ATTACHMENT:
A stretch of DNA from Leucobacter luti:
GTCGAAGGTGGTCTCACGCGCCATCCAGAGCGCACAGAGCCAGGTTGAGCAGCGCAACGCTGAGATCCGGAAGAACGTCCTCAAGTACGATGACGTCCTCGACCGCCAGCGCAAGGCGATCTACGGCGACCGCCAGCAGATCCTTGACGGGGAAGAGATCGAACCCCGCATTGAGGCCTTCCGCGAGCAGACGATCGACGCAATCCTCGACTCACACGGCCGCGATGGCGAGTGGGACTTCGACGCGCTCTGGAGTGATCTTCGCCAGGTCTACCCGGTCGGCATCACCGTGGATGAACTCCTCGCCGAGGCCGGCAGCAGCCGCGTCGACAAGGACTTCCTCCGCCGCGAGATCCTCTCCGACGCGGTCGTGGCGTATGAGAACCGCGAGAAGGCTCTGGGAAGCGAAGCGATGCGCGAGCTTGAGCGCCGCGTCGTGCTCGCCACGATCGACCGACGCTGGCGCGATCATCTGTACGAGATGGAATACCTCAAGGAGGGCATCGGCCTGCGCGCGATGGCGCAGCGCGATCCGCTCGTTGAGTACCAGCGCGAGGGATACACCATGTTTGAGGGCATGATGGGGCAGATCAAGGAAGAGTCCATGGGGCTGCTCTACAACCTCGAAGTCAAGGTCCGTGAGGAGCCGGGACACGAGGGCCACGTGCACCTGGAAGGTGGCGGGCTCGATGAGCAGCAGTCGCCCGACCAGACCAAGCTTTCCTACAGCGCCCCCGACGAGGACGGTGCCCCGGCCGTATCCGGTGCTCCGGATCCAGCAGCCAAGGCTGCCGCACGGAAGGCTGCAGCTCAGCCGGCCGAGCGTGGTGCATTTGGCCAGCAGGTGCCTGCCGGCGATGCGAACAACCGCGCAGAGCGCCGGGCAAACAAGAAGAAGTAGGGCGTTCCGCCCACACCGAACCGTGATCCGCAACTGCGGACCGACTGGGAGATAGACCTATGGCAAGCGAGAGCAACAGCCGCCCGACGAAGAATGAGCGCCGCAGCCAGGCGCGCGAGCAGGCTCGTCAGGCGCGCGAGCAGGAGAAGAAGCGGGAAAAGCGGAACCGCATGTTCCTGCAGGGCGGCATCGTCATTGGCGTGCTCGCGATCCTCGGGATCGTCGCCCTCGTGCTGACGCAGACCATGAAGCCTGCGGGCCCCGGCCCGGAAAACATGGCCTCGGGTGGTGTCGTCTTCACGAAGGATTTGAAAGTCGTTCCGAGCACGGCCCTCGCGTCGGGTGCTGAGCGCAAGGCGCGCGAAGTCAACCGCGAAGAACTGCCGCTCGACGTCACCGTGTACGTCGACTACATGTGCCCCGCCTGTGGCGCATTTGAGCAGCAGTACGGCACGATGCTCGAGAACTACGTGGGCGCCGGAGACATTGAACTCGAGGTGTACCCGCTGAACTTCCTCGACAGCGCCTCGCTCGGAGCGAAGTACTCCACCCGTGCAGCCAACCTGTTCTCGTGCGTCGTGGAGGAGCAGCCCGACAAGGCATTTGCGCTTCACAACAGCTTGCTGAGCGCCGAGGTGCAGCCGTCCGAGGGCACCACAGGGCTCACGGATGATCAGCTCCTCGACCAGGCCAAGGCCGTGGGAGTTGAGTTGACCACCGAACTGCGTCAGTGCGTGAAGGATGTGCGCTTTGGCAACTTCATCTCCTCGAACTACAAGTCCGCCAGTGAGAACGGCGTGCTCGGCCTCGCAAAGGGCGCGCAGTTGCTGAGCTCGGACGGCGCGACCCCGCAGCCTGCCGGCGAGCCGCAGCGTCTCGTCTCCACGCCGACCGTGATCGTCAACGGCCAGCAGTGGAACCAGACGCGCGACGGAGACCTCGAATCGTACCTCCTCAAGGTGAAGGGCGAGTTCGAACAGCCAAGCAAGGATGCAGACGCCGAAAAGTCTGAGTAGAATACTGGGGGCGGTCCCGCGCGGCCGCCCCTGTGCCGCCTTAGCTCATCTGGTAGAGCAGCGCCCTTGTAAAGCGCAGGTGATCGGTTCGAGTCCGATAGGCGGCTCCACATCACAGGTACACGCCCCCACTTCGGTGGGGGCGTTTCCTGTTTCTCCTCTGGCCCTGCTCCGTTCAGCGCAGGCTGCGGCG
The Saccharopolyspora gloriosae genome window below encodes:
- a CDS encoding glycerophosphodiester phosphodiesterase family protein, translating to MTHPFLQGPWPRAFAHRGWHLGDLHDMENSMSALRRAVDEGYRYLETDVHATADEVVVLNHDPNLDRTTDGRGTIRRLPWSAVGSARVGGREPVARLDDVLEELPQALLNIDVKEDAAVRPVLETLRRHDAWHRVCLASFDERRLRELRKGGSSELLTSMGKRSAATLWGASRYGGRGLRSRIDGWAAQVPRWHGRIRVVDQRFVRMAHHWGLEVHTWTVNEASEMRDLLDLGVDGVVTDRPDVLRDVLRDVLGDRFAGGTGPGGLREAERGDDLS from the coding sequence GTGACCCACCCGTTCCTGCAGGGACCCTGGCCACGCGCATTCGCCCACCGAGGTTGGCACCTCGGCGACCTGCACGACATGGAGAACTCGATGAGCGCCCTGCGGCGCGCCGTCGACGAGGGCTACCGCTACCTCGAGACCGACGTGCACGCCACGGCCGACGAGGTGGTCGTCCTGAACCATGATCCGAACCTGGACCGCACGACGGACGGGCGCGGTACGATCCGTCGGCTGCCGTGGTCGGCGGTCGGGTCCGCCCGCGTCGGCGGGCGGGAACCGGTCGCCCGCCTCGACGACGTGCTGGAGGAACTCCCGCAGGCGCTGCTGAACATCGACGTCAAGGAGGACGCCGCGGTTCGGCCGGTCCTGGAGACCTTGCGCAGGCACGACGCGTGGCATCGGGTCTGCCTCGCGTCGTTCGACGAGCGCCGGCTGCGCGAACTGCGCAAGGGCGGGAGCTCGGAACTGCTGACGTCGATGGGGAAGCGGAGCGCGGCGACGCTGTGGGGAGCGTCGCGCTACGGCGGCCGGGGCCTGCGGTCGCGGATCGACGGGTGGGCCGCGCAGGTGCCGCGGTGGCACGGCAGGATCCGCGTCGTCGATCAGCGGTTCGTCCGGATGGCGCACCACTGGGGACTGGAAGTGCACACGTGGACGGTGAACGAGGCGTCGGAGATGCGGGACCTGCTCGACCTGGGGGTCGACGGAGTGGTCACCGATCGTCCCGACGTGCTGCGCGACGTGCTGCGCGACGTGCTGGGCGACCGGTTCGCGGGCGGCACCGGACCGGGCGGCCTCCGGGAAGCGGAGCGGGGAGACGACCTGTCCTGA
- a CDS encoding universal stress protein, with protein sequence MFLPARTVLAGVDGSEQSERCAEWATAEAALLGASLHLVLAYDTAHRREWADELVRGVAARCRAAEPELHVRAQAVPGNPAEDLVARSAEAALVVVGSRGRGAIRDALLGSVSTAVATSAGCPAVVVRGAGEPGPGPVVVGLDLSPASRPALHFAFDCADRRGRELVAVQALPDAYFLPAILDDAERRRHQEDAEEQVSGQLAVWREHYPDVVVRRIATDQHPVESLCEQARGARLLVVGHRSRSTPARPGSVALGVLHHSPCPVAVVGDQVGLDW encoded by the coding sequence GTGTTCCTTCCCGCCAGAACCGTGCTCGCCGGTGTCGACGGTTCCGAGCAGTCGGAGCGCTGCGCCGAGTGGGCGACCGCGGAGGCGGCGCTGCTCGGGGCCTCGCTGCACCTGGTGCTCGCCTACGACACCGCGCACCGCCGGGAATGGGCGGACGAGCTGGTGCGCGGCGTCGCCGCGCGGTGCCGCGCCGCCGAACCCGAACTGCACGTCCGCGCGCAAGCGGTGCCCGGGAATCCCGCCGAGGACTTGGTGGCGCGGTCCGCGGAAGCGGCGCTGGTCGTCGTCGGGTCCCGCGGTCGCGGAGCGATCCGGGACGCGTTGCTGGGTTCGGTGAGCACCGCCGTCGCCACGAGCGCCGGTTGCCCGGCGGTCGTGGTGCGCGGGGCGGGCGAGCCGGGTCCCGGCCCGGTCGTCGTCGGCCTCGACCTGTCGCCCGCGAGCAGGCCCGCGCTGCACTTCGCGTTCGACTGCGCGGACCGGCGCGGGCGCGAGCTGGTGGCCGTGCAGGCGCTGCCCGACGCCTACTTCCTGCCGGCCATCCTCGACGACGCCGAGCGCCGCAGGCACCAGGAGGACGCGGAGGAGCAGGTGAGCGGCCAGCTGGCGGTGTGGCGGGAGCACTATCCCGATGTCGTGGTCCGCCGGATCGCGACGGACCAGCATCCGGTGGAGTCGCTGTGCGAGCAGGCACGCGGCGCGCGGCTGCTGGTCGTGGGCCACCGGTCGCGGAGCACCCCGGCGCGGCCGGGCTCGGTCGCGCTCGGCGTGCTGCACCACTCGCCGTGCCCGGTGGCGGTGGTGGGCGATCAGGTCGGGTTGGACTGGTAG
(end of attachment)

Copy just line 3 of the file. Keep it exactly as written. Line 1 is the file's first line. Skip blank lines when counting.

The Saccharopolyspora gloriosae genome window below encodes: